There are multifaceted reasons why countries and organisations resort to sportswashing and spend billions of dollars
The term sportswashing has its root associated with the term ‘whitewashing.’ Whitewashing is the act of concealing some dark aspects of an organisation, a country, or an individual.
When a government or an organisation does the same thing- but using sports as the paint tool – that’s what is known as sportswashing.
The Aim of Sportswashing
There are multifaceted reasons why countries and organisations resort to sportswashing and spend billions of dollars.
First, there is the aspect of brand building – the country’s attempt to show itself as a soft power on the world stage. When a country successfully hosts a glitzy sporting event with lights and fireworks and cheerleaders and, of course, the players – people across the world subconsciously start seeing the country as capable of handling bigger events.
Its importance in the eyes of world leaders gets enhanced. People support their favorite teams with their hearts and soul. A sporting event, in this respect, is as important as a religious event.
This overflow of emotion during a sporting event can be used by countries to further their PR agenda and improve their image. Secondly, it’s not just about image building – sportswashing is used to repair the country’s image as well.
A country that is lambasted worldwide for the human rights abuse that takes place there, for the war that it is indulged in, or for the corruption within the government would love to repair its image (or conceal its darker side) by using a sporting event as a tool.
The 2022 Football World Cup as a Sportswashing Tool
The 2022 Football World Cup in Qatar is an interesting case study.
On the one hand, Qatar used this sporting event to establish its clout in the world – now that world is moving away from petroleum.
On the other hand, Qatar got itself entangled in more controversies surrounding human rights abuse and corruption in its attempt to bag the World Cup hosting rights.
Let’s start from the beginning. Why did Qatar feel the need to host the Football World Cup? There are two reasons.
Firstly, most Middle Eastern countries remain in the shadow of the big brother, Saudi Arabia. Even in the OPEC group, Saudi Arabia has more influence than other countries.
Qatar had to prove itself as a nation which could get out of the Saudi shadow. It wanted to project itself as a strong nation in the Middle East capable of handling its own affairs.
Secondly, way before it bagged the World Cup in 2010, Qatar used to be mentioned in the global media for all the wrong reasons. For example, the Western media has time and again lambasted Qatar for its Kafala system, where a migrant worker’s passport is snatched, and he is tied to just one employer (Source). The employer, basically, can do anything with that worker under the Kafala system – with little legal recourse available for the worker.
(Source) It is regarded as modern-day slavery. Almost 70% of the population in Qatar is made up of migrant workers. One can imagine how widespread this systematic abuse of the workers is.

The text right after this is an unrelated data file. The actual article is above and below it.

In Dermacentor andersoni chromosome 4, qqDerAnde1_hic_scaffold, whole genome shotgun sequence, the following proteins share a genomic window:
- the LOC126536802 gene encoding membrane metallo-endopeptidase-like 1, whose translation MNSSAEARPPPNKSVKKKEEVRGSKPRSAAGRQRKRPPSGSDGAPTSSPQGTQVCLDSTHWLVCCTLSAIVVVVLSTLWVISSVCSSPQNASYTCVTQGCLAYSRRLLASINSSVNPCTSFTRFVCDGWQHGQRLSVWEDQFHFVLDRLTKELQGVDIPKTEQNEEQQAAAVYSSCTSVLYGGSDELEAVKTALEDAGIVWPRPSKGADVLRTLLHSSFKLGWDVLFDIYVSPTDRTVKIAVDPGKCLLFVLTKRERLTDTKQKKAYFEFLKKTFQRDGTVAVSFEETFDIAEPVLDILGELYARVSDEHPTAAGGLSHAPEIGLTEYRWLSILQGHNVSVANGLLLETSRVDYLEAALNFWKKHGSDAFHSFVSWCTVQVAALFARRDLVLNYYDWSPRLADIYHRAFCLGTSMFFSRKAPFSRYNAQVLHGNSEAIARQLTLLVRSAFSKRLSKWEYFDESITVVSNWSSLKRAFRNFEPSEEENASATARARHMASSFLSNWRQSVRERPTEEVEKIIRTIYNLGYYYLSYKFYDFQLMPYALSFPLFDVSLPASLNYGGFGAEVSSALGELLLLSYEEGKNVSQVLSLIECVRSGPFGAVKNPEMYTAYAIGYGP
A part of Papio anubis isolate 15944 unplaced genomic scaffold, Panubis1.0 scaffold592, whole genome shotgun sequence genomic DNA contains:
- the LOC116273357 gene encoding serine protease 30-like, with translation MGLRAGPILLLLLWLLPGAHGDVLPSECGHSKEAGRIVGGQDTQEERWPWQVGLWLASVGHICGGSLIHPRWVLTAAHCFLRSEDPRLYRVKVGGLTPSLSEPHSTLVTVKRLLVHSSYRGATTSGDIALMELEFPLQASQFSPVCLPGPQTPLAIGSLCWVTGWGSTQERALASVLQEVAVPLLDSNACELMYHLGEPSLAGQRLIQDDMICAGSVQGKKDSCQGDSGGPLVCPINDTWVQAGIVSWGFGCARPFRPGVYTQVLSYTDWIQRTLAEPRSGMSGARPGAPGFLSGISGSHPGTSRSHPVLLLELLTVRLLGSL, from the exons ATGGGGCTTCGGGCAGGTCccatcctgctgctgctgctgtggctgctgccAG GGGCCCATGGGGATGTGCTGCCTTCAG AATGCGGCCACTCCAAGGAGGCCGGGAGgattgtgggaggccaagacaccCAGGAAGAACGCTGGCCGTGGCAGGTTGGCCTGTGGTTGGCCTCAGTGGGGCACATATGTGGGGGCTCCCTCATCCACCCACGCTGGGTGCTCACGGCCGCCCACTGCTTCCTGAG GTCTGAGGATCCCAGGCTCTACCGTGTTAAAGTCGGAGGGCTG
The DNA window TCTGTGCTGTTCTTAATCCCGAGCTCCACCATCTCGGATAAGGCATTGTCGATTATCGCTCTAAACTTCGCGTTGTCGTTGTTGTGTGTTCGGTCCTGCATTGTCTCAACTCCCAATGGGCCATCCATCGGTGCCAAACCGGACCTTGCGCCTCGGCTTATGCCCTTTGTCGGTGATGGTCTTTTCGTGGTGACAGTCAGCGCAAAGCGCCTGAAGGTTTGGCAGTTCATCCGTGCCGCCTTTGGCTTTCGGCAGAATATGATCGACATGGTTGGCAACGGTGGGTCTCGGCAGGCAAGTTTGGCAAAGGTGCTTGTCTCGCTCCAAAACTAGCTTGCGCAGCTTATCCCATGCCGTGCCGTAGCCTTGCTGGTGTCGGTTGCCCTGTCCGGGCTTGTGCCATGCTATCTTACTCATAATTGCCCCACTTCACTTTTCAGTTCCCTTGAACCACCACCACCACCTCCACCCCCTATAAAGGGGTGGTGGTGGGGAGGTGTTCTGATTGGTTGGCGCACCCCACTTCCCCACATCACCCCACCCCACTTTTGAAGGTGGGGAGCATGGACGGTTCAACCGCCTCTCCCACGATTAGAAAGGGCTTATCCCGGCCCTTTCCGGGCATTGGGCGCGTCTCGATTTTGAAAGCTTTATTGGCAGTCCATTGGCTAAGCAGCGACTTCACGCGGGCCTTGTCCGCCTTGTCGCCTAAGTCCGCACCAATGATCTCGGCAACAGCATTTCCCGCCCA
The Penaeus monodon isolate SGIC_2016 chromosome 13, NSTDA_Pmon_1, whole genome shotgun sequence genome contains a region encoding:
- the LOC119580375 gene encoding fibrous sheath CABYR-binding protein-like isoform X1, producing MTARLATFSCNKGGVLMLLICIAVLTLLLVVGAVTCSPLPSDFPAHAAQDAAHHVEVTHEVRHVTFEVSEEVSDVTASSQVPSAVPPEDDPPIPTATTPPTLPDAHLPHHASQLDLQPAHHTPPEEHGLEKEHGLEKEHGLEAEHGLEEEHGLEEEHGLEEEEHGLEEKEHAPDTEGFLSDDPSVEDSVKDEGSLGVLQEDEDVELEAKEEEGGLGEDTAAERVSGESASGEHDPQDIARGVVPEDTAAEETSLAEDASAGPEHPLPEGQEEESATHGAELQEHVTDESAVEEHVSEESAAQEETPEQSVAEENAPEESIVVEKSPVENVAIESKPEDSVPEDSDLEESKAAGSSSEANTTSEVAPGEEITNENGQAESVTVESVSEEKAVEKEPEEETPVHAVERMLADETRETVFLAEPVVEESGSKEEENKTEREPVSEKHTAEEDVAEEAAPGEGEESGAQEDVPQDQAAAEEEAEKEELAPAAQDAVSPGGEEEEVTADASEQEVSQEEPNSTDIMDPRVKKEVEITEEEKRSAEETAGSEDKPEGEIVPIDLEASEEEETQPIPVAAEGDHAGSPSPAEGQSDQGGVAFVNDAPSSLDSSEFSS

Although women in Qatar have more rights than their Saudi counterparts have, a lot remains left to be desired. The fact that women can’t go out without a male guardian shows the lack of freedom that female Qataris have to endure. (Source)
So to whitewash its reputation as a developing nation where human rights abuse is normalised, Qatar decided to host this glitzy affair. According to Forbes, Qatar spent more than $220 billion to prepare itself for the World Cup.
The Streisand effect is the phenomenon when somebody tries to hide some unpleasant thing, and that act of hiding publicises that unpleasant thing more. Qatar’s act of whitewashing its dark aspect prompted international media to talk more about its dark track record.
In fact, the country resorted to more corruption and more human rights abuses to gain the World Cup hosting rights and to build the infrastructure. All these came to light because Qatar was very desperate to use sportswashing.
On the one hand, Phaedra AlMajid accused Qatar of bribing FIFA confederation members. On the other hand, reports of terrible human rights conditions of the workers building the infrastructure also started pouring in. And this year, Qatar’s imposition of various restrictions on audiences and reporters became the headline.
Reports are coming in that Denmark is thinking of quitting the World Cup after their players were forced not to wear the One Love armband. German players, on the other hand, staged a symbolic protest against the restrictions imposed on Qatar by covering their mouths during the team photo session.
As you can see, Sportswashing never works. It can provide a temporary PR boost, but this same thing keeps the ‘why’ of resorting to such a PR boost alive within the subconscious of all the people involved. Case in point – people still talk about the corruption allegation that rocked Brazil during the 2014 FIFA World Cup
Marifur Rahaman is a news analyst who loves to use data analytics to explain political and business news and present insights hidden behind the mountain of information and noise. A student of English literature, Rahaman explores the human angle associated with every news.
The Global Economics Limited is a UK based financial publication and a Bi-Monthly business magazine giving thoughtful insights into the financial sectors on various industries across the world. Our highlight is the prestigious country specific Annual Global Economics awards program where the best performers in various financial sectors are identified worldwide and honoured.